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Advocating for the World’s Entrepreneurs

The newest Accredited Speaker is an ardent business leader, and much more.

By Stephanie Darling


Forrest Tuff

Forrest Tuff, DTM, AS, has yet to parachute from a plane or win an Emmy Award—two items he notes are on his bucket list. But he’s achieved plenty of other accomplishments over the years as an entrepreneur, filmmaker, author, coach, talk show host, community advocate, father, former basketball star, and now, as Toastmasters’ newest Accredited Speaker (AS).




Tuff is the 89th Toastmaster to achieve the prestigious designation since the program began in 1981. His presentation, “Brand Strategy for Small Business,” given at the 2021 Toastmasters International Virtual Convention, is punctuated with an energetic voice, engaging gestures, and encouraging words. His passion for the small-business sector, which drives much of the word’s economy, is evident.

Tuff is the owner of One Vision Productions, an Atlanta, Georgia-based multimedia and branding agency that counts small firms, government entities, and Fortune 100 companies among its clients. Since 2015, One Vision has been recognized as one of Atlanta’s “Best and Brightest Companies to Work For” by the National Association of Business Resources.

Tuff says he pursued the AS designation because it has real merit in the workforce.

“Toastmasters has worldwide brand recognition and a reputation for excellence. The AS designation is like a badge of honor that provides organizations the confidence to know they’ve hired the right subject matter expert. And I want to assure my clients they’ve made the right choice with me,” he explains.



Click play to hear the hosts of The Toastmasters Podcast speak with Accredited Speaker Forrest Tuff, DTM.


For years, Tuff enjoyed success in behind-the-scenes roles as a business consultant, but when he started to receive public speaking requests, he realized he “was not up to the task.” That’s when he remembered hearing his mother talk about Toastmasters when he was a teen. As a speech student and orator in her own right, she had long championed Toastmasters. His mother was right. Gwinnett-Tucker Toastmasters Club in Tucker, Georgia, helped him soar professionally and personally, Tuff notes.

“I walked into this President’s Distinguished Club and was accepted immediately. I was the only African American, but it didn’t matter. It feels so good to be part of an organization where everyone wants you to be the best version of yourself. That really struck me and why, to this day, I enjoy being a Toastmaster,” he says.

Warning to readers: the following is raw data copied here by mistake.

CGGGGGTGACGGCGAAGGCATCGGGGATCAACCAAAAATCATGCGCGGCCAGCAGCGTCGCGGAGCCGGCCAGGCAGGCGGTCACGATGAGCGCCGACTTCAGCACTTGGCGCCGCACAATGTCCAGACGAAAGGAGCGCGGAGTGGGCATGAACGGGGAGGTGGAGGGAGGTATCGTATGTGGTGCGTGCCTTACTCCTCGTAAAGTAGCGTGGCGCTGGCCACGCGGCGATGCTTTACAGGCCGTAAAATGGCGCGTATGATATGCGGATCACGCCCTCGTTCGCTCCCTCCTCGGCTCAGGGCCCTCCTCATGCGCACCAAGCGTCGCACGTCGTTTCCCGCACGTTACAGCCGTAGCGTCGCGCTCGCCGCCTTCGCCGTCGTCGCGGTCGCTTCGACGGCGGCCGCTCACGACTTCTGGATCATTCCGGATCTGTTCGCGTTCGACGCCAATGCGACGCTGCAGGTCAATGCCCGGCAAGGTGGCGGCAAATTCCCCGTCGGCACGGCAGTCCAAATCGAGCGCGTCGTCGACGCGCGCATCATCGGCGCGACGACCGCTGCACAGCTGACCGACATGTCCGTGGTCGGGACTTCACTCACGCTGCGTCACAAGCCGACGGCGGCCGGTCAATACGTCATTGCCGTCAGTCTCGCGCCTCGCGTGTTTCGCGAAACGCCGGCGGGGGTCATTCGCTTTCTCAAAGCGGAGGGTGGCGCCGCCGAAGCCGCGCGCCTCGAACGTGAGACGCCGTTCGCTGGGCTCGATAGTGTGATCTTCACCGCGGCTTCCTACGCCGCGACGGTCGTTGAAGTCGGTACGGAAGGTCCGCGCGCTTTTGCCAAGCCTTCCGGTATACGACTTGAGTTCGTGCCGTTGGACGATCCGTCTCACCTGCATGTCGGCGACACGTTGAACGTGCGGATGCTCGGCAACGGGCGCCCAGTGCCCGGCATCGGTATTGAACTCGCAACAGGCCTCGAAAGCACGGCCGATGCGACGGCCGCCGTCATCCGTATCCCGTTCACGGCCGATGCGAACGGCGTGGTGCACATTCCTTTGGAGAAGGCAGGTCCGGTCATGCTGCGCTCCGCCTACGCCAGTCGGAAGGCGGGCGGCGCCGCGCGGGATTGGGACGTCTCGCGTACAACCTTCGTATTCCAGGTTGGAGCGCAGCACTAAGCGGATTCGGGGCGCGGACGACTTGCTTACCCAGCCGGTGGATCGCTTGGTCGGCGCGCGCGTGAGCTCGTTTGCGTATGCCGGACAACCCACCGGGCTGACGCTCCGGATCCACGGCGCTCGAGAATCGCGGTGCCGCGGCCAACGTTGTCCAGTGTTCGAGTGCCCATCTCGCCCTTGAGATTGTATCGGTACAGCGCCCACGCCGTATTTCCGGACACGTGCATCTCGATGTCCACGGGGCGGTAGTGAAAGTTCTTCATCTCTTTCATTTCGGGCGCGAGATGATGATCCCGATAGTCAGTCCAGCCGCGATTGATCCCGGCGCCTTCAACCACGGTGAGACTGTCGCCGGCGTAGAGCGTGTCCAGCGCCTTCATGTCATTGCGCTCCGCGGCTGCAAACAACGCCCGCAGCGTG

“It’s something like a code of Toastmasters,” he adds. “Everyone is treated fairly and respectfully. Once you come to meetings, you understand this culture.”

Tuff says his skills were well-tested in the rigorous AS program. It’s a challenge many contenders don’t reach on the first try, and he was no exception. He made his first attempt in 2020 and, like his speaking peers, had to adapt to the suddenly alien practice of engaging an audience—through the eye of a small camera in an empty room. He began pursuing the accreditation before COVID-19 drove the process online.

“I didn’t know how to do a virtual presentation, but I don’t believe in passing up opportunities, so I said yes,” he notes, upon learning about the format change. “I wasn’t comfortable at first—but I learned, and I got through it.” His 2021 presentation was backed by intense personal practice, along with skills he honed as a talk show host during the early days of COVID-19. He also credits advice from other AS designees and expert evaluations he received from the North Gwinnett Advanced Toastmasters Club, for helping him to deliver a polished presentation to earn the accreditation. 

Tuff says the AS journey is different for every speaker and advises aspiring AS candidates to request a mentor and join an advanced club, as he did. The objective advice of others was a strong complement to his own personal style and expertise, he notes.

Optimism and unshakable goals are also key ingredients, Tuff adds.

“Be sure to V.E.T. your goals,” he says. “You must have vision (belief in yourself), expertise (know your craft), and tenacity.”


“Hand

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